Our next piece of etiquette comes from gown store owners around the globe. Every time you enter a pageant gown store, you should act like you just walked into Dolce and Gabbana on Rodeo Drive. By that I mean, calm down, go slow, treat everything with care. When you flip through the racks, handle the gown by the hangers, not the fabric which could damage the gown or leave marks from oils on your hands. Take only 3 or 5 gowns into the dressing room at a time and hang each one up before you take another off the hanger. Don’t try things on over top of your tank top or ask to try a new pair of earrings with each gown. Instead, be thoughtful in the process and respect the gowns and the attendants helping you. They are there to make sure the gowns are lovely. Treat them with respect and they will respect you.
Speaking of gowns and respect… sometimes, you’ll receive a discount or a gift card to spend at a merchant’s store. This is common as a part of a prize package for local and state pageants. The store discount is intended to put toward a larger purchase, not for a free cocktail. If you receive $200 to a store as a gift, please do not show up to the store expecting to redeem it without at least buying a pair of shoes. For a business owner, this level of sponsorship is a marketing strategy. Most gown stores that give discounts are deeply tied to the pageant and the owners and attendants are excited to have you in their store so they can show you the unique merchandise they have. If you show up searching for something no more than $205, they won’t view you in a positive light. Instead, when you are ready to buy additional wardrobe (and there is always a time for another cocktail dress, gown, shoes, and accessories), that’s that perfect time to shop with them. If you do end up finding the perfect dress for $199, at least buy a pair of shoes and earrings to make it worth their time and generosity.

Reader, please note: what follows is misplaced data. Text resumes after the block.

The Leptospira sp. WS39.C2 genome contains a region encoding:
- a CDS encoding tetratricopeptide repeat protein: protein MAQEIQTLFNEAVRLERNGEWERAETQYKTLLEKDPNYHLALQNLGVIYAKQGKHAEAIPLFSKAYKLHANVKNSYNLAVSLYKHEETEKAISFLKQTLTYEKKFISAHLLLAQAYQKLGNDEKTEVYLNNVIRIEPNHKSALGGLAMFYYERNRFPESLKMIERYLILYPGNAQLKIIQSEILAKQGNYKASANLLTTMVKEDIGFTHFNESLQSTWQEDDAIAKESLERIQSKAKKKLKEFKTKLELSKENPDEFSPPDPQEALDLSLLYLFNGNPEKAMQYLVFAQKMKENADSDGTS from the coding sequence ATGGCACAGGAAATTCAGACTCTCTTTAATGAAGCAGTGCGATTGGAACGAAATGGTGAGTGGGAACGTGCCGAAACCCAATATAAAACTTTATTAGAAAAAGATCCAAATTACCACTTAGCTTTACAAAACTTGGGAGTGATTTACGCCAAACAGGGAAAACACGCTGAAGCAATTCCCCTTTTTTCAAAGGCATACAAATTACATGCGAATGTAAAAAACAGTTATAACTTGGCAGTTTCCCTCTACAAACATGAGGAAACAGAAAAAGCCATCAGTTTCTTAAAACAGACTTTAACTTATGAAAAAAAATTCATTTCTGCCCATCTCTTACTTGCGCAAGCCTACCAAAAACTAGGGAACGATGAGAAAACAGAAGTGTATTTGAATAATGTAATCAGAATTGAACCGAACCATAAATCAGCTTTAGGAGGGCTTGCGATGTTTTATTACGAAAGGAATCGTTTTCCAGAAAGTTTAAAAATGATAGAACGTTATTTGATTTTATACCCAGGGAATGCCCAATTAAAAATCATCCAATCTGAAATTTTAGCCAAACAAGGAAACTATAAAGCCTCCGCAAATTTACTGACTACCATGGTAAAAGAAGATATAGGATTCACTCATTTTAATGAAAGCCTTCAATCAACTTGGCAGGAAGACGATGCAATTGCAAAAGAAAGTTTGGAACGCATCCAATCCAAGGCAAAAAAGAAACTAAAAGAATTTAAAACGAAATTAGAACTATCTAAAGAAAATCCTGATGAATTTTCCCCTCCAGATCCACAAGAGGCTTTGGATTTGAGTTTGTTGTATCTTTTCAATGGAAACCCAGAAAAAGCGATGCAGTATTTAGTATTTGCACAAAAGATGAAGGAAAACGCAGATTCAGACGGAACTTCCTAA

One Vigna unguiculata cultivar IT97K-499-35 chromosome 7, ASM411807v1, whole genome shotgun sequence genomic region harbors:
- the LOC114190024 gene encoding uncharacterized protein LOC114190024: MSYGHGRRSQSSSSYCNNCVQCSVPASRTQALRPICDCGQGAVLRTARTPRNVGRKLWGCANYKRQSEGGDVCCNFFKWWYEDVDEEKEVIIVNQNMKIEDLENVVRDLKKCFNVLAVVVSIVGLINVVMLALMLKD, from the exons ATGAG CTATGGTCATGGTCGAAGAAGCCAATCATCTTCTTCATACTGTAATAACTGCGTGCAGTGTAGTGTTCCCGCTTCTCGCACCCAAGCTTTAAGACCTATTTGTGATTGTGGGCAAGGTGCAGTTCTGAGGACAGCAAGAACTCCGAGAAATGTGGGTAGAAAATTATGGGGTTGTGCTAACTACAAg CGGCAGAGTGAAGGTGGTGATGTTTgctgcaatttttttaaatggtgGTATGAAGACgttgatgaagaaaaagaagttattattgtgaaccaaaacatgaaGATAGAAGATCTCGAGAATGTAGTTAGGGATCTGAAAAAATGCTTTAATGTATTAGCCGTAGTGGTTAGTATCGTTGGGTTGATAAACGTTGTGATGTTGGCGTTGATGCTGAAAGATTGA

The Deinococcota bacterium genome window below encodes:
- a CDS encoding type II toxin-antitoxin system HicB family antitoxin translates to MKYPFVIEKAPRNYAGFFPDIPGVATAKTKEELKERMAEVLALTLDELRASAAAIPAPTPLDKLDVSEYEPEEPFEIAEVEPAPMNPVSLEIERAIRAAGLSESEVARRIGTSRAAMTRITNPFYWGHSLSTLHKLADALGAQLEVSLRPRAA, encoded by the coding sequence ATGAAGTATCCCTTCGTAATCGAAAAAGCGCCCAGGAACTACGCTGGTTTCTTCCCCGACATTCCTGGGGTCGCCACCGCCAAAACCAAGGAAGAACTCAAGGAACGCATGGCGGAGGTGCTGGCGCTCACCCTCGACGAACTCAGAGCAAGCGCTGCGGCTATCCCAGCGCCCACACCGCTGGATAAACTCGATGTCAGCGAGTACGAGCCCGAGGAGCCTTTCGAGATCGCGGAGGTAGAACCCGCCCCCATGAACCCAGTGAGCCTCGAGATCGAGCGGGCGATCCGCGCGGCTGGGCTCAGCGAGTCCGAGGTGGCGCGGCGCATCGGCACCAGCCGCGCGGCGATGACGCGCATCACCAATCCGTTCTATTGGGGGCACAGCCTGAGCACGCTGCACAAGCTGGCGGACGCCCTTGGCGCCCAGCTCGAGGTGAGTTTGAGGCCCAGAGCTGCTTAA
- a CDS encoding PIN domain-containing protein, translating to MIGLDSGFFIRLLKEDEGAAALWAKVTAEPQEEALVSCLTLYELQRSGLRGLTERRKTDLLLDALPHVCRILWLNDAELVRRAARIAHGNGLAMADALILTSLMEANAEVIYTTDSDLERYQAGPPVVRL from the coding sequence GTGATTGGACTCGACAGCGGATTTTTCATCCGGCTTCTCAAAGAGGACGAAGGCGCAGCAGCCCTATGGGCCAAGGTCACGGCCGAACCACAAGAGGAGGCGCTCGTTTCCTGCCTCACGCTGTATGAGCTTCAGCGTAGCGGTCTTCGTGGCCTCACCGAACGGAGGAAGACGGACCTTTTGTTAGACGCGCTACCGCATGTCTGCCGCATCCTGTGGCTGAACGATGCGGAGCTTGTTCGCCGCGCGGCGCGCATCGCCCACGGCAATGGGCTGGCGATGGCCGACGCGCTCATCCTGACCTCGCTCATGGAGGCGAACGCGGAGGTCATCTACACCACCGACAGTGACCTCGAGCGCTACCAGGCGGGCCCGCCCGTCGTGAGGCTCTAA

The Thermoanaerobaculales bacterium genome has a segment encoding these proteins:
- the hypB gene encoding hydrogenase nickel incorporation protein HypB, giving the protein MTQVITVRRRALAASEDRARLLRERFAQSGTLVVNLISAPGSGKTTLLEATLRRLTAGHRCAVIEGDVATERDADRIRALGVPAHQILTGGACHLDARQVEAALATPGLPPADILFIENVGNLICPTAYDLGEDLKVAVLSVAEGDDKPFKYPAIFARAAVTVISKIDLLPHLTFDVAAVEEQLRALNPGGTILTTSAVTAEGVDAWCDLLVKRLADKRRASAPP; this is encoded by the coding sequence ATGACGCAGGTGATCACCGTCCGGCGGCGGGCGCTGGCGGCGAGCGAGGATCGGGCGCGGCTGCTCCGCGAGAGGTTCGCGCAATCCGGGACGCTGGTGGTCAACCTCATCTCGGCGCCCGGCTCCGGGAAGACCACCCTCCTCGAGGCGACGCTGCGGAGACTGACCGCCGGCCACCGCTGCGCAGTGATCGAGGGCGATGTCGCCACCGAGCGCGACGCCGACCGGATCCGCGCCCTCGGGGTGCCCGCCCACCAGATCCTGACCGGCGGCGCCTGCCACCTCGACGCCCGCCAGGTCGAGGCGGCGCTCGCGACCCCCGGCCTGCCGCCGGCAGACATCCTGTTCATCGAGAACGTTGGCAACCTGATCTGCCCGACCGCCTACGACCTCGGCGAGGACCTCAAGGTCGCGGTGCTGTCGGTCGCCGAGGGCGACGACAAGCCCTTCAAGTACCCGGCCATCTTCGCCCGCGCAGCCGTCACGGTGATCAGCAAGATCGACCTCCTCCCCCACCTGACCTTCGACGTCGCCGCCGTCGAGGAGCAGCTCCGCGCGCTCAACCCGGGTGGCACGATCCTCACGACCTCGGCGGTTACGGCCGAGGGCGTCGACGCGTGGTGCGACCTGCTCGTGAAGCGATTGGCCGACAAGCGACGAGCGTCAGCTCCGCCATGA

Gift-giving is a huge part of pageantry. It is totally appropriate to bring a generous gift for your pageant roommate, host family, parents, sponsors and directors; plus a little something small for each of the other contestants and back-stage volunteers. I know many women give gifts like they are passing out beads at Mardi Gras, but I always preferred to give gifts privately so that the true meaning of the gesture wasn’t confused with showing off.
Talking to Judges
After a pageant, there are tons of emotions flying around – even for the judges. Many times they didn’t want that girl to win either, they were rooting for you the whole time. Or, they think you had no shot, but have a million ideas of what they wish they could’ve said to you. Either way, this is not the time nor place to get into that conversation. I did a whole episode on how to thank your judges and receive actual feedback in episode 52, so I recommend you listen to that for all the gritty details, but for now, suffice it to say that a simple and genuine “Thank You for taking the time to be here today to judge the pageant” will go a long, long way!
Everyone who has sewn into your experience deserves a thank you note – the directors, production staff, host hotel, judges, sponsors, and authors of books you’ve read – even the people you’ve paid, like your gown designer, stylist, coach, paperwork editor. I recommend keeping a list as you prepare so you can show your gratitude after the big event.
And, that, ladies is how you win a pageant.